HPC Law Update – August 2020
Now that businesses have largely re-opened they should have shared their COVID risk assessments with staff before they re-opened.
Despite Government financial aid, businesses have had a difficult time. With trying to come to grips with furlough, risk assessments, reduction in businesses, supply chains closing or reducing it has been a real struggle. Not only that some businesses have reported difficulties actually getting staff back to work. It is important to remember that the return to work needs to be managed safely and taking account of staff members’ individual circumstances. However, we are not quite out of the woods yet.
Employment Tribunal Claims
We have seen an increase in claims being lodged with the employment tribunal. This highlights the importance of making sure that if you are dismissing staff, discipline staff or just asking them to return to work that you make sure you do it correctly.
We thought it would be helpful to put together a summary of some useful pointers.
Furlough changes reminder
From 1st July you wee able to ‘flexibly furlough’ staff. So, what does this mean? The Government guidance says the following:-
“From 1 July, employers can bring furloughed employees back to work for any amount of time and any shift pattern, while still being able to claim CJRS grant for the hours not worked.”
As businesses start to re-open, they will be considering whether they need staff to return and for how long. It is likely that businesses may not fully re-open and so the Flexible Furlough Scheme allows businesses to bring staff back part time and furlough them part time. So for example, you could ask staff to come back two days a week and then furlough them for the other three days.
The difficulty arises where a business may not know whether they will need staff for two days a week, three days a week etc., so it may be difficult for businesses to plan this.
Rishi Sunak, the Chancellor of the Exchequer recently announced a new ‘kick start’ scheme with a range of financial incentives for businesses which are designed to help businesses re-build and grow now that restrictions have been lifted.
The incentives are as follows:-
If we take number 1 above, businesses will have to consider whether it is financially viable to continue to employ staff until the end of January to receive the £1,000 bonus. Therefore, businesses will have to evaluate the cost of keeping staff for that period and whether it would be worthwhile continuing to employ the member of staff.
At the start of the furlough scheme, you will have confirmed to your staff in writing that they were placed on furlough leave and if their pay was reduced to 80%, they will have had to agree to this reduction in writing.
In order to ‘flexibly furlough’ your staff members, you will need a new agreement to ‘part furlough’ your staff and that member of staff must have been furloughed previously to allow them to be ‘flexibly furloughed’ as this is a change to their contractual terms. For example, you may be asking them to now work 2 days a week where they would normally work 5 days a week and take a pay reduction for the remaining 3 days. You will need to give them notice that they will be placed on the new hours and we recommend at least 48 hours’ notice is given and they must agree to these changes.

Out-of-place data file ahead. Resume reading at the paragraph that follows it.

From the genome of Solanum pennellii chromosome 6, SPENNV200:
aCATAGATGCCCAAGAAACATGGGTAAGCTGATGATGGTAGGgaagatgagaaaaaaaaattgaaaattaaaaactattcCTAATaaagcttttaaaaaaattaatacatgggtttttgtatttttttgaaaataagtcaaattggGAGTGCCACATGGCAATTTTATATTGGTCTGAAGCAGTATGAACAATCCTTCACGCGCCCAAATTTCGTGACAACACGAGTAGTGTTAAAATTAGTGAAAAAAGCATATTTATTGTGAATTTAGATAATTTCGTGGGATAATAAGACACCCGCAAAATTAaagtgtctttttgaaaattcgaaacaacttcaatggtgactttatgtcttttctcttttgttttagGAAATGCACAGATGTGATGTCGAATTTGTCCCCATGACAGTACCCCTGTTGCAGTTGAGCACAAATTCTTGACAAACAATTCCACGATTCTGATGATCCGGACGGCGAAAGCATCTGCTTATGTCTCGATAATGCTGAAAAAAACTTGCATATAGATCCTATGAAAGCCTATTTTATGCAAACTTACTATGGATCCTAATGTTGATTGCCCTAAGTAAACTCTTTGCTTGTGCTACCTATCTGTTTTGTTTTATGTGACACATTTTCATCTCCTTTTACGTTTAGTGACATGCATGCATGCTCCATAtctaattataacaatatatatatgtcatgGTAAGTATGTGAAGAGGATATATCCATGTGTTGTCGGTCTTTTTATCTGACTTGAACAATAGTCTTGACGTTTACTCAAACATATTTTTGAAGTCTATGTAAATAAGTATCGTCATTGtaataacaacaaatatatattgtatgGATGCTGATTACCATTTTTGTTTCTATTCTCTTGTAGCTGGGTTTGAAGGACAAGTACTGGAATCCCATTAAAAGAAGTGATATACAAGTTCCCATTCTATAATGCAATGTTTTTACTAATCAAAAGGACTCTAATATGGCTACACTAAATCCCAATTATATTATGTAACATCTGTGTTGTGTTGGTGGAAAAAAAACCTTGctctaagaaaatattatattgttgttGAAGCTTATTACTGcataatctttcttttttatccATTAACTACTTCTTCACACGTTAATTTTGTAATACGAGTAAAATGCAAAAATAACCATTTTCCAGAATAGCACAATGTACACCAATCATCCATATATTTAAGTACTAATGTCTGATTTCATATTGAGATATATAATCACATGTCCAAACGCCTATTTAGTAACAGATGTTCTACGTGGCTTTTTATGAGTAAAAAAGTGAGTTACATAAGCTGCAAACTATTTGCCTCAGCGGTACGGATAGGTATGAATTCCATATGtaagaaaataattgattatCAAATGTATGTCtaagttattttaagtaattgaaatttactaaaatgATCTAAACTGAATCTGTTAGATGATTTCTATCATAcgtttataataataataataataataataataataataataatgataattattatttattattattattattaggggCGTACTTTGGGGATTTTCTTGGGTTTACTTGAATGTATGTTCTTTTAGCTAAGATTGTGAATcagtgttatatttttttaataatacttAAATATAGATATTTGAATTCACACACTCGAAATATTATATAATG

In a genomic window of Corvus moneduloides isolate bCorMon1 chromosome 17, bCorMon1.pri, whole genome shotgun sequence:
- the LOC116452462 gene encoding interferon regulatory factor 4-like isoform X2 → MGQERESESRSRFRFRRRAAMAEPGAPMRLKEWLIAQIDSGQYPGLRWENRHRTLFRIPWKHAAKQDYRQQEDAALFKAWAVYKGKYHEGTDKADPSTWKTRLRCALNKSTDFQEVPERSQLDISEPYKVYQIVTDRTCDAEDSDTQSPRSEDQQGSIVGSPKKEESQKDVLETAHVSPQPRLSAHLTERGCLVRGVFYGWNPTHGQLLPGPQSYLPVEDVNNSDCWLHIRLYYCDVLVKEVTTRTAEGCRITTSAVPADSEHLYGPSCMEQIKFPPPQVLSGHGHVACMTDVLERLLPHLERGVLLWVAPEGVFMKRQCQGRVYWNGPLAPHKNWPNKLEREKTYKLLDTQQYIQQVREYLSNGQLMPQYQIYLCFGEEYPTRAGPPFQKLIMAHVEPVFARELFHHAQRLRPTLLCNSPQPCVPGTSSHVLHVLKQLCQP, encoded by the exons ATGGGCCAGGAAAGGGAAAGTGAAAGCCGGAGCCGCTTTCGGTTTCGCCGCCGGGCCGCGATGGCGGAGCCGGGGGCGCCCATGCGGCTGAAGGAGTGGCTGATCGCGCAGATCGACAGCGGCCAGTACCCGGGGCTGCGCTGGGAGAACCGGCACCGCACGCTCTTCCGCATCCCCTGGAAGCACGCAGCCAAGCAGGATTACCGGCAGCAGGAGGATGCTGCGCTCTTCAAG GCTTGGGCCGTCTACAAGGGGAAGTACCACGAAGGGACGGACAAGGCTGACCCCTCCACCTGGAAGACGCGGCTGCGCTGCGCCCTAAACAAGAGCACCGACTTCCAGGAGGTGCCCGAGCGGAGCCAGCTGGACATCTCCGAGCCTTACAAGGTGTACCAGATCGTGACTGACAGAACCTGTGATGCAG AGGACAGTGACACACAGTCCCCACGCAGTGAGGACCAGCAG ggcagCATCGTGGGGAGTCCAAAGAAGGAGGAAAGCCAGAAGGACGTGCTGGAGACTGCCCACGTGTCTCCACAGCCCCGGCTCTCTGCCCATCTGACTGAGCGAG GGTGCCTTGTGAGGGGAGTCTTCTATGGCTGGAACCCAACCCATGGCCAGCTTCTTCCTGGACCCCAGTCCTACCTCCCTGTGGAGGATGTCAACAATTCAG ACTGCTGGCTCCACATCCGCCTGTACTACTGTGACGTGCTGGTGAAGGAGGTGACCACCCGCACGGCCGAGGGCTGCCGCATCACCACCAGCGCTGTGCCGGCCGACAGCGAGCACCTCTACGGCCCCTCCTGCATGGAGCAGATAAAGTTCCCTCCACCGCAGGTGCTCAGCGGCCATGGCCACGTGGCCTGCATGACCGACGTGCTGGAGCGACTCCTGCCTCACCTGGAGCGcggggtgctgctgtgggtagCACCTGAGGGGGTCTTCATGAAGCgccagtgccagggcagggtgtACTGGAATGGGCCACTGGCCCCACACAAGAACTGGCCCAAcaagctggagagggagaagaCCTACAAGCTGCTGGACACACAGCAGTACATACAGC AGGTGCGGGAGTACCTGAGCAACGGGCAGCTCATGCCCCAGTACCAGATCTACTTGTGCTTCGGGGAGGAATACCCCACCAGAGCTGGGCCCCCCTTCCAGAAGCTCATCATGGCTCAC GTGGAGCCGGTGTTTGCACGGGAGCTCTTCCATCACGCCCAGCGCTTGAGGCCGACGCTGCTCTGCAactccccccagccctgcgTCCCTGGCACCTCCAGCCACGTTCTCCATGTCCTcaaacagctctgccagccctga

In terms of the pay aspect, staff members will be paid their full rate for the days they work and their furloughed rate for the days they are furloughed which is usually 80% (although some businesses have been topping up salaries) up to the maximum of £2,500 per month.
Changes to the CJRS
Just a reminder that from 1st August, the CJRS will change as follows:-
For 1st August, the government will pay 80% of wages up to a cap of £2,500 for the hours an employee is on furlough and employers will pay ER NICs and pension contributions for the hours the employee is on furlough.
For 1st September, the government will pay 70% of wages up to a cap of £2,187.50 for the hours the employee is on furlough. Employers will pay ER NICs and pension contributions and top up employees’ wages to ensure they receive 80% of their wages up to a cap of £2,500, for time they are furloughed.
From 1st October, the government will pay 60% of wages up to a cap of £1,875 for the hours the employee is on furlough. Employers will pay ER NICs and pension contributions and top up employees’ wages to ensure they receive 80% of their wages up to a cap of £2,500, for time they are furloughed.
Businesses will no doubt be considering their future and whether they need the headcount which they currently have. As such, businesses may be considering the following:-
Businesses must follow a fair process when considering their restructure. In particular for redundancies, businesses can no longer adopt the ‘last in first out’ rule.
Businesses must take account of protected characteristics when deciding on any of the above and and must ensure that they are not discriminating against anyone who has a protected characteristic. As a reminder, the 9 protected characteristics are:-
If you have any questions regarding the topics covered in this article, please contact us using our socials below.
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